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£3million grant to National Trust boosts Giant’s Causeway building project


Artist's impression of how the new facilities will look

Artist's impression of how the new facilities will look

Artist's impression of how the new facilities will look

Visitor centre plans for the Giant's Causeway have moved a step closer with the award of a £3m grant to the National Trust.

An artist’s impression of how the new visitor facilities at the Giant’s Causeway will look

Popular attraction: Visitors explore the Giant’s Causeway stones

The allocation from the Heritage Lottery Fund is a key boost to the long-awaited north coast building project, which is scheduled to be completed by 2012.

Plans to enhance the visitor experience at Northern Ireland's top tourist attraction include new trail paths and a transport plan to counter local traffic congestion.

The previous Causeway centre burnt down in 2000 and temporary replacement premises are still in place at the site.

Protracted — and at times contentious — deliberations on a suitable replacement have dragged on for years.

A 2007 deal between the National Trust and Moyle Council on a way forward helped resolve the debate, as did a planning refusal the following year for a rival visitor centre tabled by property developer Seymour Sweeney.

The Trust's director for Northern Ireland, Hilary McGrady, welcomed the £3m grant as “a landmark announcement for the Giant's Causeway”.

She added: “Since taking the lead in this project less than two years ago we have made real progress. With funding from the Department of Enterprise, Trade and Investment through the Northern Ireland Tourist Board nearly in place, as well as agreement with Moyle Council imminent, we will actually be able to start works on site in a matter of weeks.

“Heritage Lottery Fund, in announcing this funding of £3m, has today ensured that the Giant's Causeway and Causeway Coast World Heritage Site will truly be sustained, transformed and forever treasured.”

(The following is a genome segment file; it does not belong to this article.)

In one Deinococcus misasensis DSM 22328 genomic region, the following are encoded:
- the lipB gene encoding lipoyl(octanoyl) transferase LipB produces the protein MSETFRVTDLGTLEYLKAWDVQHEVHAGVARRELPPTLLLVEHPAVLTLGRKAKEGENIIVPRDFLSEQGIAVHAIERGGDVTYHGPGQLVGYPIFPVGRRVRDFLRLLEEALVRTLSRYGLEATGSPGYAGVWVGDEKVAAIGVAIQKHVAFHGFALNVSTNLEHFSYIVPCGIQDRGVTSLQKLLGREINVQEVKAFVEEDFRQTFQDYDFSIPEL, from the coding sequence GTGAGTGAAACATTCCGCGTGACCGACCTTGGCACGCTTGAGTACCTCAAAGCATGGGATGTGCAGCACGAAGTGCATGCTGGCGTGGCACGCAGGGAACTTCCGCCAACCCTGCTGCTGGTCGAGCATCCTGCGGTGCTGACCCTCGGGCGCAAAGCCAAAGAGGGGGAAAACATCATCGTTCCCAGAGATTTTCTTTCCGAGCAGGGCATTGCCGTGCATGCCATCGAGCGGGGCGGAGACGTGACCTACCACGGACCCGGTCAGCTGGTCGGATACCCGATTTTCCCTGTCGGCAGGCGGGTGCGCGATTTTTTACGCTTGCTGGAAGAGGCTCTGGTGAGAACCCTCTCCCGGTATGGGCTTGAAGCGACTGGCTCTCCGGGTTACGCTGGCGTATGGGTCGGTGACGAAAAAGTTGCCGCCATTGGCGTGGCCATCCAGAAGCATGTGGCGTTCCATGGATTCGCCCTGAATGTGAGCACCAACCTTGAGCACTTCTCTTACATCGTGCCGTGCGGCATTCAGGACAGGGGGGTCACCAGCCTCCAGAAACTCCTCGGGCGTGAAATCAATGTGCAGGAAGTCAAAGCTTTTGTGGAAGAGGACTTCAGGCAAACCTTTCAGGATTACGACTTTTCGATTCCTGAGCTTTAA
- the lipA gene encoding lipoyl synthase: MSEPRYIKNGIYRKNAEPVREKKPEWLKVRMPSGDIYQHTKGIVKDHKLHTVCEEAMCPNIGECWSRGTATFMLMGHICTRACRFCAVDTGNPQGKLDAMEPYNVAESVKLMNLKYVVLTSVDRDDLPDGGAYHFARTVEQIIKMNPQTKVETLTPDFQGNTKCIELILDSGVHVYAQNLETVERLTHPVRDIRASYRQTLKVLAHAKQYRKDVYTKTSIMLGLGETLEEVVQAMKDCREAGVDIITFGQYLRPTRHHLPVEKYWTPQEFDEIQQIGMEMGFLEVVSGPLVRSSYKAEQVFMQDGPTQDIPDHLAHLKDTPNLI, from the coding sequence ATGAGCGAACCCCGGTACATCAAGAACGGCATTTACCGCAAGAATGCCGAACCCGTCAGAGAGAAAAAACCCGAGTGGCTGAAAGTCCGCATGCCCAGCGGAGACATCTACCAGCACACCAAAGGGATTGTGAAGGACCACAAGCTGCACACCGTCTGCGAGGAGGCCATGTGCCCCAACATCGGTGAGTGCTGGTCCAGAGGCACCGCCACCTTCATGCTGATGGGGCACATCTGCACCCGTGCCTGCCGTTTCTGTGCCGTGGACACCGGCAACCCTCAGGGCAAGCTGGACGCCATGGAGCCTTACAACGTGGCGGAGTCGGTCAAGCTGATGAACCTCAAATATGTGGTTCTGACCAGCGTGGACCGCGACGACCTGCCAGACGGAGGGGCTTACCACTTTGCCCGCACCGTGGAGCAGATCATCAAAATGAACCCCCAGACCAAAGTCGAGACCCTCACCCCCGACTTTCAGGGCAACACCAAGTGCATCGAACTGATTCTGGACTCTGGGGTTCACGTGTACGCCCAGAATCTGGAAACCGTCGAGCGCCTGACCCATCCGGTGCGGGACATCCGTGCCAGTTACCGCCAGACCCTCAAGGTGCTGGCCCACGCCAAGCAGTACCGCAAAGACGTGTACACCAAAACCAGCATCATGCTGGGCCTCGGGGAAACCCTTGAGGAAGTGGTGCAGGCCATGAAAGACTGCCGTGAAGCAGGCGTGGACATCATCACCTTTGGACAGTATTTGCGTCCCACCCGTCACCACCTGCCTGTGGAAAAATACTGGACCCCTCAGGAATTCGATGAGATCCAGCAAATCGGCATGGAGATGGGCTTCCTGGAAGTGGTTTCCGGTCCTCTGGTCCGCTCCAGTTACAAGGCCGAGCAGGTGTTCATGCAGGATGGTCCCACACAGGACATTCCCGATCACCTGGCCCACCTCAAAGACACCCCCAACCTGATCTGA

Ronnie Spence, chair of the Heritage Lottery Fund Northern Ireland Committee, said: “This announcement is fantastic news for the people of Northern Ireland and highlights once again the positive impact our heritage has on our future.”

Mr Spence added: “With a strong focus on education and participation, this exciting project will enable people to learn more about and become involved with the spectacular natural and cultural heritage of the area.

“With HLF's support the Trust can now progress their plans to provide a world-class experience for visitors to this world-class attraction, and we are delighted to be involved.”

The funding will support the introduction of “imaginative interpretation” on the area's history, geology and biodiversity.

It is also planned to use visitor guides and live storytelling to reflect the relationship between the local community and the Causeway stones.

Outreach activities will include recruiting up to 100 volunteers to act as welcome hosts, storytellers, wardens and support staff. Local primary schools, colleges and universities will be invited to take part in a series of educational and environmental programmes.

The Causeway is Northern Ireland's only World Heritage Site, a designation awarded by United Nations body Unesco.

The overall cost of the centre development will be in the region of £18.8m.

As well as seeking grant-aid from a number of sources, the National Trust has been running a public fundraising campaign for the project.

The Trust owns the Causeway stones, while Moyle Council owns the adjacent car park and visitor centre site.

Belfast Telegraph